During the early days of the pandemic, the study, published in the Journal of the American College of Surgeons, found little difference in the races of the people seeking care in-person or remotely, though he noted that Hispanic and Latino patients used the audio-only feature at higher rates than average, as did older patients, those with lower education levels, and those with a primary language other than English.

In the second phase of the study, which stretched from June 24 to Dec. 31, 2020, the gap for Hispanic and Latino audio-only appointments declined, likely reflecting improved digital literacy and access.

Notably, these gaps remained for the other groups throughout the study. “It’s important for us to have the flexibility of audio and video because there are certain circumstances where a patient may not have broadband access to do video, or may not have the capacity or the privacy to do a video call,” Ortega said.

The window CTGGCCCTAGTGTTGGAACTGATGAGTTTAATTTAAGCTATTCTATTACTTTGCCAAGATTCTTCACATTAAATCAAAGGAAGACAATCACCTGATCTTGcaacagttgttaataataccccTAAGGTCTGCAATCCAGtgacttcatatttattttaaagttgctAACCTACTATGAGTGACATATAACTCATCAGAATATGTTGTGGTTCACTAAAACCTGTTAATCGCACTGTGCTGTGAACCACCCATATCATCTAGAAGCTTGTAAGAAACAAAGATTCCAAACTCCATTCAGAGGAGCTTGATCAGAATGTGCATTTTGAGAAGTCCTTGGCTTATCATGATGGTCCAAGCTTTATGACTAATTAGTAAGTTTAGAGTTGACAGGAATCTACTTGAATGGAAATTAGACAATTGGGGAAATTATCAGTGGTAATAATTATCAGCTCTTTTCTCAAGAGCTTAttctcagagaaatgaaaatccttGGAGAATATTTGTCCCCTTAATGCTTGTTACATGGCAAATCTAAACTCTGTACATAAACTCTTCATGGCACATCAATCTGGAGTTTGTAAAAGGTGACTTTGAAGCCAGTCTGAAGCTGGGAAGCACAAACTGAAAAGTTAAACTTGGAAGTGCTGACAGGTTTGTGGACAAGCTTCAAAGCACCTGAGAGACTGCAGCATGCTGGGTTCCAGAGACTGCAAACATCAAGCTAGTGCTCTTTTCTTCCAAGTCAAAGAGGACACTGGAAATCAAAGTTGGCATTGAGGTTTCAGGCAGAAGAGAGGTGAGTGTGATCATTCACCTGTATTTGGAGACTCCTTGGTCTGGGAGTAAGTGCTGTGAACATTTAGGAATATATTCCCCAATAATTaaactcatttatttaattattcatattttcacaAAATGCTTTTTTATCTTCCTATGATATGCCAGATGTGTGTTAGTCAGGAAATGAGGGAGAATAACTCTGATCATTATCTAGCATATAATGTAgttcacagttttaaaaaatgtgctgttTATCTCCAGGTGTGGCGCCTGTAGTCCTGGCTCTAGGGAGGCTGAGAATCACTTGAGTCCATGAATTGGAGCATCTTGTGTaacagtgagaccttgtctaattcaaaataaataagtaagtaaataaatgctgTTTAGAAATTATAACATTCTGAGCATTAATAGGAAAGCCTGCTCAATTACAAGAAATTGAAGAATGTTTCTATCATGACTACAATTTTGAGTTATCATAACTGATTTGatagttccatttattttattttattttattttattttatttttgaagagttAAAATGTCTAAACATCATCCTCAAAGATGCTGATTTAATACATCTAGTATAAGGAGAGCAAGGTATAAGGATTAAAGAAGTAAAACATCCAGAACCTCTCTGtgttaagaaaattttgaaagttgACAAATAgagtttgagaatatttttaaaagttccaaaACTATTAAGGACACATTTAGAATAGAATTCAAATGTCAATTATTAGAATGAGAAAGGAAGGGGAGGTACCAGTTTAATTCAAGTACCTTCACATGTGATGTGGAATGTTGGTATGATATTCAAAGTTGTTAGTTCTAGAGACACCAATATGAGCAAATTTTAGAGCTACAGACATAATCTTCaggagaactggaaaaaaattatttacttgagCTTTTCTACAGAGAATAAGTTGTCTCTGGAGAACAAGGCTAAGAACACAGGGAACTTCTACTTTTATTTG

Still, he said anything is better than nothing, but video calls are even better because they provide doctors with nonverbal cues impossible to read over the phone. In-person appointments, he added, are the best option.

However, the rate of use of telemedicine for Black patients was double compared to white patients, though Ortega said more research is needed to determine what those those reasons are on “a cultural nuance and personal level,” he said.

Women were also more likely to use telemedicine throughout the study, he said, which likely reflects the reality that women took on additional caretaking roles during the pandemic.

Ortega said that the study results point to the need for expanded broadband access to close health care access gaps. Digital literacy training, patient outreach to enroll in telemedicine services, and user-friendly, multilingual digital health care platforms would also help, he said.

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Lynx center Sylvia Fowles isn’t getting the foul calls she deserves, and ‘I’m getting annoyed’